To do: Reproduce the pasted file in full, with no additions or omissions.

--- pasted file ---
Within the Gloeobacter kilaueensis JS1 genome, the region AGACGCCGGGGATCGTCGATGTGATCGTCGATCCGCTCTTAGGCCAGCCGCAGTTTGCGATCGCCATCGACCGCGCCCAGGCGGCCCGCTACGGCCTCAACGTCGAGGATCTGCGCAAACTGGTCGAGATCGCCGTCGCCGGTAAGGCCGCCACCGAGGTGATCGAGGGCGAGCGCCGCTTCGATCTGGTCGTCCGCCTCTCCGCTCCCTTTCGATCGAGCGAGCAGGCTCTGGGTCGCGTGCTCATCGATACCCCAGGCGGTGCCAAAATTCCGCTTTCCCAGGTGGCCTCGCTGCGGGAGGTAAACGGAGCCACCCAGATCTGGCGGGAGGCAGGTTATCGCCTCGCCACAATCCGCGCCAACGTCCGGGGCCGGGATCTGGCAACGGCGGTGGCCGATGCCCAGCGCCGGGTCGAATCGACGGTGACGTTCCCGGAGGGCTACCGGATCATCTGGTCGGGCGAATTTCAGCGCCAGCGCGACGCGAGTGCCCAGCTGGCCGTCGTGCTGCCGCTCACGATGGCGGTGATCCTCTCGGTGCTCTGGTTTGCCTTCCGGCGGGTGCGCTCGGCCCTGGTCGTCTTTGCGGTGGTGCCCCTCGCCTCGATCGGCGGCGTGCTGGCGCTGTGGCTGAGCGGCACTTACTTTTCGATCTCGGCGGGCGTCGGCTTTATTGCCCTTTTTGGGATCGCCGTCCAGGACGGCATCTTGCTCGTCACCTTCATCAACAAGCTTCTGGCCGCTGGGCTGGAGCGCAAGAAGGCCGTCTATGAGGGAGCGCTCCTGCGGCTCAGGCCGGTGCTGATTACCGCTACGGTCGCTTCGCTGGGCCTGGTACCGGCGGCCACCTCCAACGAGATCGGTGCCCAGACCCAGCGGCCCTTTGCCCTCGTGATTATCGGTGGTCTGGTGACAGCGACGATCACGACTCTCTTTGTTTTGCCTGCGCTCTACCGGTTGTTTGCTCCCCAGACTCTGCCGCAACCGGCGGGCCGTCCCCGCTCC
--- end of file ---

Within the Gloeobacter kilaueensis JS1 genome, the region AGACGCCGGGGATCGTCGATGTGATCGTCGATCCGCTCTTAGGCCAGCCGCAGTTTGCGATCGCCATCGACCGCGCCCAGGCGGCCCGCTACGGCCTCAACGTCGAGGATCTGCGCAAACTGGTCGAGATCGCCGTCGCCGGTAAGGCCGCCACCGAGGTGATCGAGGGCGAGCGCCGCTTCGATCTGGTCGTCCGCCTCTCCGCTCCCTTTCGATCGAGCGAGCAGGCTCTGGGTCGCGTGCTCATCGATACCCCAGGCGGTGCCAAAATTCCGCTTTCCCAGGTGGCCTCGCTGCGGGAGGTAAACGGAGCCACCCAGATCTGGCGGGAGGCAGGTTATCGCCTCGCCACAATCCGCGCCAACGTCCGGGGCCGGGATCTGGCAACGGCGGTGGCCGATGCCCAGCGCCGGGTCGAATCGACGGTGACGTTCCCGGAGGGCTACCGGATCATCTGGTCGGGCGAATTTCAGCGCCAGCGCGACGCGAGTGCCCAGCTGGCCGTCGTGCTGCCGCTCACGATGGCGGTGATCCTCTCGGTGCTCTGGTTTGCCTTCCGGCGGGTGCGCTCGGCCCTGGTCGTCTTTGCGGTGGTGCCCCTCGCCTCGATCGGCGGCGTGCTGGCGCTGTGGCTGAGCGGCACTTACTTTTCGATCTCGGCGGGCGTCGGCTTTATTGCCCTTTTTGGGATCGCCGTCCAGGACGGCATCTTGCTCGTCACCTTCATCAACAAGCTTCTGGCCGCTGGGCTGGAGCGCAAGAAGGCCGTCTATGAGGGAGCGCTCCTGCGGCTCAGGCCGGTGCTGATTACCGCTACGGTCGCTTCGCTGGGCCTGGTACCGGCGGCCACCTCCAACGAGATCGGTGCCCAGACCCAGCGGCCCTTTGCCCTCGTGATTATCGGTGGTCTGGTGACAGCGACGATCACGACTCTCTTTGTTTTGCCTGCGCTCTACCGGTTGTTTGCTCCCCAGACTCTGCCGCAACCGGCGGGCCGTCCCCGCTCC